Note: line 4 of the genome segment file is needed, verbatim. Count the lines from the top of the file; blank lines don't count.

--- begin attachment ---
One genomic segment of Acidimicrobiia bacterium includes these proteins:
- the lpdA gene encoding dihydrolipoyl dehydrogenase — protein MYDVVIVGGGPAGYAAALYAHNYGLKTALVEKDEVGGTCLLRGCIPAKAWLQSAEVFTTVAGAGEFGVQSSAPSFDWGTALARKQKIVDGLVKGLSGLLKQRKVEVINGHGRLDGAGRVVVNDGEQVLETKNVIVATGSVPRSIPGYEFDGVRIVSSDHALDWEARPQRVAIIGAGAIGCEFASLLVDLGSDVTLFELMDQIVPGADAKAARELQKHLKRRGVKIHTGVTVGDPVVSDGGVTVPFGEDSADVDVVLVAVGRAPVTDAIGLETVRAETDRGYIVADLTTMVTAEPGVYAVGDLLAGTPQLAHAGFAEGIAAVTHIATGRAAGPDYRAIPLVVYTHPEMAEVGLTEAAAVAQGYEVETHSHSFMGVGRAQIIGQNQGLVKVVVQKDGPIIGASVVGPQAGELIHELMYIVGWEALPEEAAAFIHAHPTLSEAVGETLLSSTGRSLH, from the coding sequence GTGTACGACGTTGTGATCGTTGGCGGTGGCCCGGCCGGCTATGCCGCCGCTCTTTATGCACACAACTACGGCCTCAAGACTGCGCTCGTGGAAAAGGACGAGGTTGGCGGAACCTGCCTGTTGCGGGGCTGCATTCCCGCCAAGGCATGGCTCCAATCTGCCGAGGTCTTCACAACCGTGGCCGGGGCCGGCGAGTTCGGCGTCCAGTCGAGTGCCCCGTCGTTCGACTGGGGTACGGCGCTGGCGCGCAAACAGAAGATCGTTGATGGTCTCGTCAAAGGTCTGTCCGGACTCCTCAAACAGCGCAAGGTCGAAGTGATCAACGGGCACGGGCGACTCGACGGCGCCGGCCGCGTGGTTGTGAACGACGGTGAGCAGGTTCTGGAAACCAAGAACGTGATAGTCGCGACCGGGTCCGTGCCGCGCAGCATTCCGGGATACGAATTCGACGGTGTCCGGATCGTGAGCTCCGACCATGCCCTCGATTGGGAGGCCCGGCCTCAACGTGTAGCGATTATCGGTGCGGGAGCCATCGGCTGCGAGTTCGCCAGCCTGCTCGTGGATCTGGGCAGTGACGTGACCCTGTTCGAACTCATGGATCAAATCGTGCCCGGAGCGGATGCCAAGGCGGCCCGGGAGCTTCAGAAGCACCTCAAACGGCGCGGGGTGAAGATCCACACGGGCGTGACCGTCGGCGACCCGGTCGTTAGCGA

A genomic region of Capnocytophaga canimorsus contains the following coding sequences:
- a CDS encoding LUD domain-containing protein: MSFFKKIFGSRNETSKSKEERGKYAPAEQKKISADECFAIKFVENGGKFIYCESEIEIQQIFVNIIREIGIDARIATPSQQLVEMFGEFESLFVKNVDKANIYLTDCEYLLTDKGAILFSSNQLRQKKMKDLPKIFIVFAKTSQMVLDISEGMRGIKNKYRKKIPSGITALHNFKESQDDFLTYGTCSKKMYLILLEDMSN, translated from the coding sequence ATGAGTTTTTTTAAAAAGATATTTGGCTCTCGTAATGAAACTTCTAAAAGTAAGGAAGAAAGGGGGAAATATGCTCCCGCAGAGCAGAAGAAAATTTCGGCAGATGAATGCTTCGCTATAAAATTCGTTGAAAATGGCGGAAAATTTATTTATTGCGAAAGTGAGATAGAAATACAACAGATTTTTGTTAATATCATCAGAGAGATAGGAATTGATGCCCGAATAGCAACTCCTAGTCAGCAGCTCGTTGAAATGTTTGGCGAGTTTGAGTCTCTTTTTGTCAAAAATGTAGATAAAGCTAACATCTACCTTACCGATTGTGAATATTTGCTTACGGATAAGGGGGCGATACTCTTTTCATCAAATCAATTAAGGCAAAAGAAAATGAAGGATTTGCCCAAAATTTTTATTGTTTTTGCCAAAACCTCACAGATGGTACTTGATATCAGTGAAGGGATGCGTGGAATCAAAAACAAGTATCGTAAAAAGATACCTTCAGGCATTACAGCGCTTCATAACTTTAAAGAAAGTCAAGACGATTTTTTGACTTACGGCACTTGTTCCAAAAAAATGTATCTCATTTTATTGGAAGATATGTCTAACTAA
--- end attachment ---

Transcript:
- a CDS encoding LUD domain-containing protein: MSFFKKIFGSRNETSKSKEERGKYAPAEQKKISADECFAIKFVENGGKFIYCESEIEIQQIFVNIIREIGIDARIATPSQQLVEMFGEFESLFVKNVDKANIYLTDCEYLLTDKGAILFSSNQLRQKKMKDLPKIFIVFAKTSQMVLDISEGMRGIKNKYRKKIPSGITALHNFKESQDDFLTYGTCSKKMYLILLEDMSN, translated from the coding sequence ATGAGTTTTTTTAAAAAGATATTTGGCTCTCGTAATGAAACTTCTAAAAGTAAGGAAGAAAGGGGGAAATATGCTCCCGCAGAGCAGAAGAAAATTTCGGCAGATGAATGCTTCGCTATAAAATTCGTTGAAAATGGCGGAAAATTTATTTATTGCGAAAGTGAGATAGAAATACAACAGATTTTTGTTAATATCATCAGAGAGATAGGAATTGATGCCCGAATAGCAACTCCTAGTCAGCAGCTCGTTGAAATGTTTGGCGAGTTTGAGTCTCTTTTTGTCAAAAATGTAGATAAAGCTAACATCTACCTTACCGATTGTGAATATTTGCTTACGGATAAGGGGGCGATACTCTTTTCATCAAATCAATTAAGGCAAAAGAAAATGAAGGATTTGCCCAAAATTTTTATTGTTTTTGCCAAAACCTCACAGATGGTACTTGATATCAGTGAAGGGATGCGTGGAATCAAAAACAAGTATCGTAAAAAGATACCTTCAGGCATTACAGCGCTTCATAACTTTAAAGAAAGTCAAGACGATTTTTTGACTTACGGCACTTGTTCCAAAAAAATGTATCTCATTTTATTGGAAGATATGTCTAACTAA